European clean energy investment stalls
Europe is being left behind in the race for technological leadership in clean energy as venture capital and private equity investors focus on opportunities in the US and Asia, according to a White Paper released by New Energy Finance, the independent global analyst of the clean energy and carbon markets.
New Energy Finance Chairman and CEO, Michael Liebreich said: 'Europe has led the world in developing modern renewable energy technologies and introducing carbon trading. But its leadership position is threatened because the venture capital and private equity money is now flowing into the US and Asia, and bypassing Europe. Europe needs to take urgent action or it will fall behind in one of its flagship emerging industries.'
Venture capital and private equity investment in clean energy companies soared by 68% to USD8.6bn in 2006, from USD5.1bn in 2005. The Americas saw the biggest growth, up 138% from USD2.2bn to USD5.3bn. Asia saw growth of 45% from USD930m to USD1.3bn. Investment in Europe, however, dropped 2% from USD2.0bn to USD1.9bn.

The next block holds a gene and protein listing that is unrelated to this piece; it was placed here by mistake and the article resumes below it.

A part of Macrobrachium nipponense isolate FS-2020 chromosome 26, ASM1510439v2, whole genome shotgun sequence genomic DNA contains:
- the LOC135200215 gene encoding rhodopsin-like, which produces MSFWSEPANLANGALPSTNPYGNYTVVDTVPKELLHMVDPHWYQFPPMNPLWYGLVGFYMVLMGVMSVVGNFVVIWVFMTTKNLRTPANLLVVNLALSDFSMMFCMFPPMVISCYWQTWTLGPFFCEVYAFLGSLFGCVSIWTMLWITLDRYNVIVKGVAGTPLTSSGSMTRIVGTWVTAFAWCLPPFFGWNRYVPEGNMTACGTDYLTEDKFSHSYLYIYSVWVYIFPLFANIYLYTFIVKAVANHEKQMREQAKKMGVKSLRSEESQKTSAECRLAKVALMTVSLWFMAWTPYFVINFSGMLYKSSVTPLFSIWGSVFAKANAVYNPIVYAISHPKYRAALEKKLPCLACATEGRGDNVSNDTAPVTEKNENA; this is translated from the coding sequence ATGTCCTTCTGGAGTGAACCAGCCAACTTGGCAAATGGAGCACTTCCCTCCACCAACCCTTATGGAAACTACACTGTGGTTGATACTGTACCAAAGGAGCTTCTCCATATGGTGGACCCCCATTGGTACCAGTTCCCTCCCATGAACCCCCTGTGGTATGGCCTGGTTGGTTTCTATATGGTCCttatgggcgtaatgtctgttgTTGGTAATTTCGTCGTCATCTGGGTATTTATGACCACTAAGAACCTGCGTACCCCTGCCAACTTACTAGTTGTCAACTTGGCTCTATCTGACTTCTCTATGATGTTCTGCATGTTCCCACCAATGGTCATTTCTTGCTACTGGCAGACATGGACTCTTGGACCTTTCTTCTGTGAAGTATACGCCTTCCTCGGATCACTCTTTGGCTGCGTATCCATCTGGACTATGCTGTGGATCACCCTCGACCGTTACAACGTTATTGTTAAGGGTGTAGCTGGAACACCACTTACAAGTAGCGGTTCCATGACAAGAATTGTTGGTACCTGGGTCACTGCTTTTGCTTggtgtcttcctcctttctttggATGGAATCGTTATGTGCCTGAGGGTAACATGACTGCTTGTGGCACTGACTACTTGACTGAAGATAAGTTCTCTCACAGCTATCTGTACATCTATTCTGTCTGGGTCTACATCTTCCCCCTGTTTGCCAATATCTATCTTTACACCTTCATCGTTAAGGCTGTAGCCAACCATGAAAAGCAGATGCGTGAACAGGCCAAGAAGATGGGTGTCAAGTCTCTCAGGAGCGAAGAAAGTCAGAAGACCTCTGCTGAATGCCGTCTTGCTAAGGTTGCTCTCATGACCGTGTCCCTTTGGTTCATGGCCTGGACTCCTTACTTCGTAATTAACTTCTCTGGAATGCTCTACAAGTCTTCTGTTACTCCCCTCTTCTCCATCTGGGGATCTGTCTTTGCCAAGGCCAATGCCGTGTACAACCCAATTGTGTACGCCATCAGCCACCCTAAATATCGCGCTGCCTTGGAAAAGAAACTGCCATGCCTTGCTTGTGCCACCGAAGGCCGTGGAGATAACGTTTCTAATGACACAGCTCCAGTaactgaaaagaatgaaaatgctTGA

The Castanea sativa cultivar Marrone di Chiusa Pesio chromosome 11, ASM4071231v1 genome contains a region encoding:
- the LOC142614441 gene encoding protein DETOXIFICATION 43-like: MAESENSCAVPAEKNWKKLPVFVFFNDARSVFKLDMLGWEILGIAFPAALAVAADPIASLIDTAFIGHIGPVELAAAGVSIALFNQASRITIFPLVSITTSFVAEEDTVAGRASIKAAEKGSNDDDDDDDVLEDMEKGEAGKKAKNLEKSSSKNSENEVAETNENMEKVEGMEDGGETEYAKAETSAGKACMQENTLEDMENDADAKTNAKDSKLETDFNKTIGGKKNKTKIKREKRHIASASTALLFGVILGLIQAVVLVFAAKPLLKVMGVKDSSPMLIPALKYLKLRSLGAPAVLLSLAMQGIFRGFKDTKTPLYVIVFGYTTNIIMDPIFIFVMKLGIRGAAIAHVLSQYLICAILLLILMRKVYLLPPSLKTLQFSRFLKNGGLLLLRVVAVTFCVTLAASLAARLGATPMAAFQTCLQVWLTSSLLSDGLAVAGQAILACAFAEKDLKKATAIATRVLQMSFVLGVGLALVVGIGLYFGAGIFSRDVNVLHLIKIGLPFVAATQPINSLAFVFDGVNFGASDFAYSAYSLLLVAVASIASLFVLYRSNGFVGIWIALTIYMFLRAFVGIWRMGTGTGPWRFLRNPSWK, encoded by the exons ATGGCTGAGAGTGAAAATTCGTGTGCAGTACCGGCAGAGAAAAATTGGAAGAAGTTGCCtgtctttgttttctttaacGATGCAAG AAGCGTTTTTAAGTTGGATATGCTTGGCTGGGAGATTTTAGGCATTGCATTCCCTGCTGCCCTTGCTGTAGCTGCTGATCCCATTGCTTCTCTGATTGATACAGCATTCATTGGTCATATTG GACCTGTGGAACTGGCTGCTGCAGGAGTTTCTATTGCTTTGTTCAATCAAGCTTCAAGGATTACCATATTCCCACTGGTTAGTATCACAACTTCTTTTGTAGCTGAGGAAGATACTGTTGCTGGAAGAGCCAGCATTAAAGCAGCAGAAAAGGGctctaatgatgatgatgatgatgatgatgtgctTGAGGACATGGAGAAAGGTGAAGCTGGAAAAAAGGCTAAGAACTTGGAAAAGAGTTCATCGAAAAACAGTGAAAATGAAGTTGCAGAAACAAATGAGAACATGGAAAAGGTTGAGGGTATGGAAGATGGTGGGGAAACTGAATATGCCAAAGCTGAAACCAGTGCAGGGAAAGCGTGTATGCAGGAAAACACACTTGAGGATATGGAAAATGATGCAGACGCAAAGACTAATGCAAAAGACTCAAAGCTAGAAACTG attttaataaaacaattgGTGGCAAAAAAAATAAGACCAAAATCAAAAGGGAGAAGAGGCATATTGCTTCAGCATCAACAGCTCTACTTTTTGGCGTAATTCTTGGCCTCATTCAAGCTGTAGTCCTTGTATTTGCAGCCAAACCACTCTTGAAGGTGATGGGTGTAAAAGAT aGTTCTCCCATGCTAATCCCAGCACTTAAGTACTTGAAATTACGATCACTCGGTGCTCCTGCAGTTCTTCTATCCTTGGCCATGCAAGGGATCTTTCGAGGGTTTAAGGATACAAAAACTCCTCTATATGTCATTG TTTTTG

The White Paper entitled 'Falling Behind - Europe's Clean Energy Venture Capital and Private Equity Deficit' examines Europe's deficit in venture capital and private equity investment in clean energy.
New Energy Finance has identified eight areas on which the clean energy industry, investors and policy-makers should focus in order to reverse this trend:
- Improve general macro-economics in Europe for innovation and entrepreneurship.
- Identify and break down regulatory barriers to markets for clean energy providers.
- Reduce investment risk by improving stability and longevity of clean energy support mechanisms.
- Use the public sector to create markets through preferential procurement of clean solutions.
- Increase available market size by rolling out pan-European standards for clean energy, fuels and technologies.
- Promote the development of supporting services such as testing & certification, training, information provision and insurance.
- Avoid the temptation to pick winners, whether through green funds or any other mechanism.
- Decouple all technology support programmes from social and political goals.
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